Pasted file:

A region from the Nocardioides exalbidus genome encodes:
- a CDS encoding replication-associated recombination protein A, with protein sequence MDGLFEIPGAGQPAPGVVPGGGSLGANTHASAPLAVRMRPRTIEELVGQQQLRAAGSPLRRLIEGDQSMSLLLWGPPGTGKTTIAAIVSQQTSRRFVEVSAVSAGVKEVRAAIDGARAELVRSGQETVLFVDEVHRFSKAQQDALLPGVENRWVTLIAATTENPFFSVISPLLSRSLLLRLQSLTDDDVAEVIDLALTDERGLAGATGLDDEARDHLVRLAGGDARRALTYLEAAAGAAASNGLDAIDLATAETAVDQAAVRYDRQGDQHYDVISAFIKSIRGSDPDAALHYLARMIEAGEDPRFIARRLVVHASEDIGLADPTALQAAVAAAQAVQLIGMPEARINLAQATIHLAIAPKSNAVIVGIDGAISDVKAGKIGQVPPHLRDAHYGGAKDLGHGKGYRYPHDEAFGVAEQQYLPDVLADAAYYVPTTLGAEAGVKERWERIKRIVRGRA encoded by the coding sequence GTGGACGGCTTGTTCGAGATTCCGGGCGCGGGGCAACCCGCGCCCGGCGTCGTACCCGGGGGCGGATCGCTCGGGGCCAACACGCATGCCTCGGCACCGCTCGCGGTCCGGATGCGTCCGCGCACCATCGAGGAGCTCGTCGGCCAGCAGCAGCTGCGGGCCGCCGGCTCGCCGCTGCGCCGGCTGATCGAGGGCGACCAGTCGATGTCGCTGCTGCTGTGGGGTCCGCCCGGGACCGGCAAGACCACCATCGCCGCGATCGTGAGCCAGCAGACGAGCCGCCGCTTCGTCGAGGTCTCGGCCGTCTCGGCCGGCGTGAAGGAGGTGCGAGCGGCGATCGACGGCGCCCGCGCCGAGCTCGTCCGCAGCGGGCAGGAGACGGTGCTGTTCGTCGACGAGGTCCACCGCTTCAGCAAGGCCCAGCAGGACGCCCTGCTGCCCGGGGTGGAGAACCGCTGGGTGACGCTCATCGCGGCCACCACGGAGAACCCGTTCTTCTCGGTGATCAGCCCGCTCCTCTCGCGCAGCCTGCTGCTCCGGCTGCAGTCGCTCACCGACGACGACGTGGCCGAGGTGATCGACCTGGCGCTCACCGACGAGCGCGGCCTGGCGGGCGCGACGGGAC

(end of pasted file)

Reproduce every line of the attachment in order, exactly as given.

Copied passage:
A region from the Nocardioides exalbidus genome encodes:
- a CDS encoding replication-associated recombination protein A, with protein sequence MDGLFEIPGAGQPAPGVVPGGGSLGANTHASAPLAVRMRPRTIEELVGQQQLRAAGSPLRRLIEGDQSMSLLLWGPPGTGKTTIAAIVSQQTSRRFVEVSAVSAGVKEVRAAIDGARAELVRSGQETVLFVDEVHRFSKAQQDALLPGVENRWVTLIAATTENPFFSVISPLLSRSLLLRLQSLTDDDVAEVIDLALTDERGLAGATGLDDEARDHLVRLAGGDARRALTYLEAAAGAAASNGLDAIDLATAETAVDQAAVRYDRQGDQHYDVISAFIKSIRGSDPDAALHYLARMIEAGEDPRFIARRLVVHASEDIGLADPTALQAAVAAAQAVQLIGMPEARINLAQATIHLAIAPKSNAVIVGIDGAISDVKAGKIGQVPPHLRDAHYGGAKDLGHGKGYRYPHDEAFGVAEQQYLPDVLADAAYYVPTTLGAEAGVKERWERIKRIVRGRA encoded by the coding sequence GTGGACGGCTTGTTCGAGATTCCGGGCGCGGGGCAACCCGCGCCCGGCGTCGTACCCGGGGGCGGATCGCTCGGGGCCAACACGCATGCCTCGGCACCGCTCGCGGTCCGGATGCGTCCGCGCACCATCGAGGAGCTCGTCGGCCAGCAGCAGCTGCGGGCCGCCGGCTCGCCGCTGCGCCGGCTGATCGAGGGCGACCAGTCGATGTCGCTGCTGCTGTGGGGTCCGCCCGGGACCGGCAAGACCACCATCGCCGCGATCGTGAGCCAGCAGACGAGCCGCCGCTTCGTCGAGGTCTCGGCCGTCTCGGCCGGCGTGAAGGAGGTGCGAGCGGCGATCGACGGCGCCCGCGCCGAGCTCGTCCGCAGCGGGCAGGAGACGGTGCTGTTCGTCGACGAGGTCCACCGCTTCAGCAAGGCCCAGCAGGACGCCCTGCTGCCCGGGGTGGAGAACCGCTGGGTGACGCTCATCGCGGCCACCACGGAGAACCCGTTCTTCTCGGTGATCAGCCCGCTCCTCTCGCGCAGCCTGCTGCTCCGGCTGCAGTCGCTCACCGACGACGACGTGGCCGAGGTGATCGACCTGGCGCTCACCGACGAGCGCGGCCTGGCGGGCGCGACGGGAC